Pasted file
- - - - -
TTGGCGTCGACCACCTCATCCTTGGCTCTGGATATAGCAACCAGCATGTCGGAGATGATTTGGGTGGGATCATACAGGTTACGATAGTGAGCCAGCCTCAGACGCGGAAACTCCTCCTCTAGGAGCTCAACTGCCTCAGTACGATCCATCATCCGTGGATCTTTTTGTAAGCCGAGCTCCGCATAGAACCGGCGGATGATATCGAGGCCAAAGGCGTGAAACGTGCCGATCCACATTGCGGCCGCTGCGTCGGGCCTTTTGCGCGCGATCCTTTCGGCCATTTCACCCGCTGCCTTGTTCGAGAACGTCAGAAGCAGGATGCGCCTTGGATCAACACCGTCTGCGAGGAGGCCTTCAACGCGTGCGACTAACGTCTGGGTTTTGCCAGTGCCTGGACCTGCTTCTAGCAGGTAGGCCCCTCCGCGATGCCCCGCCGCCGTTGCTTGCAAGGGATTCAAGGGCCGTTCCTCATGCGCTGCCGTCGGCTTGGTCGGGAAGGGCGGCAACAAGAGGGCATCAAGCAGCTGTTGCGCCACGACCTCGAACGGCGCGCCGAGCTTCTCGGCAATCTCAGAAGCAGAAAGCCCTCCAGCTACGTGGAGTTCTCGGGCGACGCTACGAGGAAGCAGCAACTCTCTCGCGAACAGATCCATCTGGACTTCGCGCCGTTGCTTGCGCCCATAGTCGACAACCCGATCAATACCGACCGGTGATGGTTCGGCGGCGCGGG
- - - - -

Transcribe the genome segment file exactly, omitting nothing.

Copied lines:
TTGGCGTCGACCACCTCATCCTTGGCTCTGGATATAGCAACCAGCATGTCGGAGATGATTTGGGTGGGATCATACAGGTTACGATAGTGAGCCAGCCTCAGACGCGGAAACTCCTCCTCTAGGAGCTCAACTGCCTCAGTACGATCCATCATCCGTGGATCTTTTTGTAAGCCGAGCTCCGCATAGAACCGGCGGATGATATCGAGGCCAAAGGCGTGAAACGTGCCGATCCACATTGCGGCCGCTGCGTCGGGCCTTTTGCGCGCGATCCTTTCGGCCATTTCACCCGCTGCCTTGTTCGAGAACGTCAGAAGCAGGATGCGCCTTGGATCAACACCGTCTGCGAGGAGGCCTTCAACGCGTGCGACTAACGTCTGGGTTTTGCCAGTGCCTGGACCTGCTTCTAGCAGGTAGGCCCCTCCGCGATGCCCCGCCGCCGTTGCTTGCAAGGGATTCAAGGGCCGTTCCTCATGCGCTGCCGTCGGCTTGGTCGGGAAGGGCGGCAACAAGAGGGCATCAAGCAGCTGTTGCGCCACGACCTCGAACGGCGCGCCGAGCTTCTCGGCAATCTCAGAAGCAGAAAGCCCTCCAGCTACGTGGAGTTCTCGGGCGACGCTACGAGGAAGCAGCAACTCTCTCGCGAACAGATCCATCTGGACTTCGCGCCGTTGCTTGCGCCCATAGTCGACAACCCGATCAATACCGACCGGTGATGGTTCGGCGGCGCGGG